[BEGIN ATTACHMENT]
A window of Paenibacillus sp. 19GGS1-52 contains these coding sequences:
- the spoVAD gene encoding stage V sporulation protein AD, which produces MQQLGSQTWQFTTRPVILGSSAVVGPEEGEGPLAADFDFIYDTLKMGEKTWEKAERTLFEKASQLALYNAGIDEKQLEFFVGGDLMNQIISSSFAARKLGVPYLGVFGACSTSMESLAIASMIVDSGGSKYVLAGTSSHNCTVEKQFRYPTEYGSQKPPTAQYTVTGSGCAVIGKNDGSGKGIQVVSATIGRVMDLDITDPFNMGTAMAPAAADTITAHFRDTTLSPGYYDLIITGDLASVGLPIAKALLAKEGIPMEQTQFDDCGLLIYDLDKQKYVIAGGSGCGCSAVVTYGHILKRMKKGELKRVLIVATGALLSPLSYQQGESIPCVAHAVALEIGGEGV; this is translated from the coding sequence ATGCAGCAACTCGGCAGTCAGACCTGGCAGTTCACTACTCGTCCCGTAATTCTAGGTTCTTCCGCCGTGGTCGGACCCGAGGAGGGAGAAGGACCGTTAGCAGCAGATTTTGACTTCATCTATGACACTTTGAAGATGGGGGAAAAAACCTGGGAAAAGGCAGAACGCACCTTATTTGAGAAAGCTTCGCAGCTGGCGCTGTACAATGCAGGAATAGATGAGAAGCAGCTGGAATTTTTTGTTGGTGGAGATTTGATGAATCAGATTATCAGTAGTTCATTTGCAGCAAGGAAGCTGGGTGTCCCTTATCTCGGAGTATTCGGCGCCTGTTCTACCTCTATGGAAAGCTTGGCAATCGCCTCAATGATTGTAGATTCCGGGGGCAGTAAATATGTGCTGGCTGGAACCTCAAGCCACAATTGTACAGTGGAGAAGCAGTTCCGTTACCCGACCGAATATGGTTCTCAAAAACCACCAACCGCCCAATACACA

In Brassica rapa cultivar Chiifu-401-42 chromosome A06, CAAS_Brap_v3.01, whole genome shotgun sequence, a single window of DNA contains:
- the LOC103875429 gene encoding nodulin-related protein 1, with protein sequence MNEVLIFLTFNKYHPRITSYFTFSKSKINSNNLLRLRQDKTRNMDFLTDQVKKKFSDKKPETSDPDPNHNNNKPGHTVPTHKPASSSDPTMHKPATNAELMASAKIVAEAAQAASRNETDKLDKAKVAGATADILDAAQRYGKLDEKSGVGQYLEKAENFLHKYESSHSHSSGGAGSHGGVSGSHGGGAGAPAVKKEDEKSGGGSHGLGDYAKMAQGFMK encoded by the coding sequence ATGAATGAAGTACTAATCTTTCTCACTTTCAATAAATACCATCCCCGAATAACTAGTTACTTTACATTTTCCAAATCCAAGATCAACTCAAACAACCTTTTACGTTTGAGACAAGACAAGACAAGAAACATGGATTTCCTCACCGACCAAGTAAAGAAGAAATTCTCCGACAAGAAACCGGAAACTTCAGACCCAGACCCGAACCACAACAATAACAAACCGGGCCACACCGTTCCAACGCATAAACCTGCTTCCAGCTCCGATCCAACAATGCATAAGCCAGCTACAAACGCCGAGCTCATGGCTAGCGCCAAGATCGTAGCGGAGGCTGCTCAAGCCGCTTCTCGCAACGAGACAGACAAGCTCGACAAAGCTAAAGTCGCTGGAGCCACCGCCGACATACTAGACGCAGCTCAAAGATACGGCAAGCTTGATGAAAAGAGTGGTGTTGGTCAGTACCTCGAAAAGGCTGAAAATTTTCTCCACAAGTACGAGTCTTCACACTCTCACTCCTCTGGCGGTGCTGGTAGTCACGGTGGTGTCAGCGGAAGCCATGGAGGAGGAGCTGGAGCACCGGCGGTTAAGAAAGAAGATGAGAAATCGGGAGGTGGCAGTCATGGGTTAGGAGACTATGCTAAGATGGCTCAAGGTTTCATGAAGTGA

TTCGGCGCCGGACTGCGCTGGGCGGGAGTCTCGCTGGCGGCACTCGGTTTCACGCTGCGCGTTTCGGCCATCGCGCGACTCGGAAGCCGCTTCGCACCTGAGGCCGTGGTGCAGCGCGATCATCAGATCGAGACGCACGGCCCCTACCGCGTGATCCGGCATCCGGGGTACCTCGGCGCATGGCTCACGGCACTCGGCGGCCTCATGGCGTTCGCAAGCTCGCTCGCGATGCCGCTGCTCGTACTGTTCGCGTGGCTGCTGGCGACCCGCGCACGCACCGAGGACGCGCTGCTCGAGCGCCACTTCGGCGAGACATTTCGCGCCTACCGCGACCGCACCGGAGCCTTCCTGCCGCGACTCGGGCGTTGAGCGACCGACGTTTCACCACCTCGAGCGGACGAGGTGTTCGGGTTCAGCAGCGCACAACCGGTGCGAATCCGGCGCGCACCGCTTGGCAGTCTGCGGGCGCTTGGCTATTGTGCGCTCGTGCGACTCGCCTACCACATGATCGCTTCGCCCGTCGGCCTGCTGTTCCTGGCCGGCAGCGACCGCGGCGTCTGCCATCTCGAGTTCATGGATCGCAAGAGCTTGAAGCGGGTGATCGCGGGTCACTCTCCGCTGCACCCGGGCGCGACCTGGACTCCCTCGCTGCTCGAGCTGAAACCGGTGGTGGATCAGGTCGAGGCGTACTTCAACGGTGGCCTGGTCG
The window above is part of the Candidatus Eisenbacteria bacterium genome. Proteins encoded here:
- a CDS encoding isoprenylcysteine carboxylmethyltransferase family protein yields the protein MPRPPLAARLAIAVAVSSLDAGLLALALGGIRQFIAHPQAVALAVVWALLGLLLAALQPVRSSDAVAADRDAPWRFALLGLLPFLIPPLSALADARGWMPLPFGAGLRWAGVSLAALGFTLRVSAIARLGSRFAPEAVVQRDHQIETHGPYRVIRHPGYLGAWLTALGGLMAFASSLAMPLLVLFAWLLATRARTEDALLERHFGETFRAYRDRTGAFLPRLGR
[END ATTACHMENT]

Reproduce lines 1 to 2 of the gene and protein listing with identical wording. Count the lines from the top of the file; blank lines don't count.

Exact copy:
A window of Paenibacillus sp. 19GGS1-52 contains these coding sequences:
- the spoVAD gene encoding stage V sporulation protein AD, which produces MQQLGSQTWQFTTRPVILGSSAVVGPEEGEGPLAADFDFIYDTLKMGEKTWEKAERTLFEKASQLALYNAGIDEKQLEFFVGGDLMNQIISSSFAARKLGVPYLGVFGACSTSMESLAIASMIVDSGGSKYVLAGTSSHNCTVEKQFRYPTEYGSQKPPTAQYTVTGSGCAVIGKNDGSGKGIQVVSATIGRVMDLDITDPFNMGTAMAPAAADTITAHFRDTTLSPGYYDLIITGDLASVGLPIAKALLAKEGIPMEQTQFDDCGLLIYDLDKQKYVIAGGSGCGCSAVVTYGHILKRMKKGELKRVLIVATGALLSPLSYQQGESIPCVAHAVALEIGGEGV; this is translated from the coding sequence ATGCAGCAACTCGGCAGTCAGACCTGGCAGTTCACTACTCGTCCCGTAATTCTAGGTTCTTCCGCCGTGGTCGGACCCGAGGAGGGAGAAGGACCGTTAGCAGCAGATTTTGACTTCATCTATGACACTTTGAAGATGGGGGAAAAAACCTGGGAAAAGGCAGAACGCACCTTATTTGAGAAAGCTTCGCAGCTGGCGCTGTACAATGCAGGAATAGATGAGAAGCAGCTGGAATTTTTTGTTGGTGGAGATTTGATGAATCAGATTATCAGTAGTTCATTTGCAGCAAGGAAGCTGGGTGTCCCTTATCTCGGAGTATTCGGCGCCTGTTCTACCTCTATGGAAAGCTTGGCAATCGCCTCAATGATTGTAGATTCCGGGGGCAGTAAATATGTGCTGGCTGGAACCTCAAGCCACAATTGTACAGTGGAGAAGCAGTTCCGTTACCCGACCGAATATGGTTCTCAAAAACCACCAACCGCCCAATACACA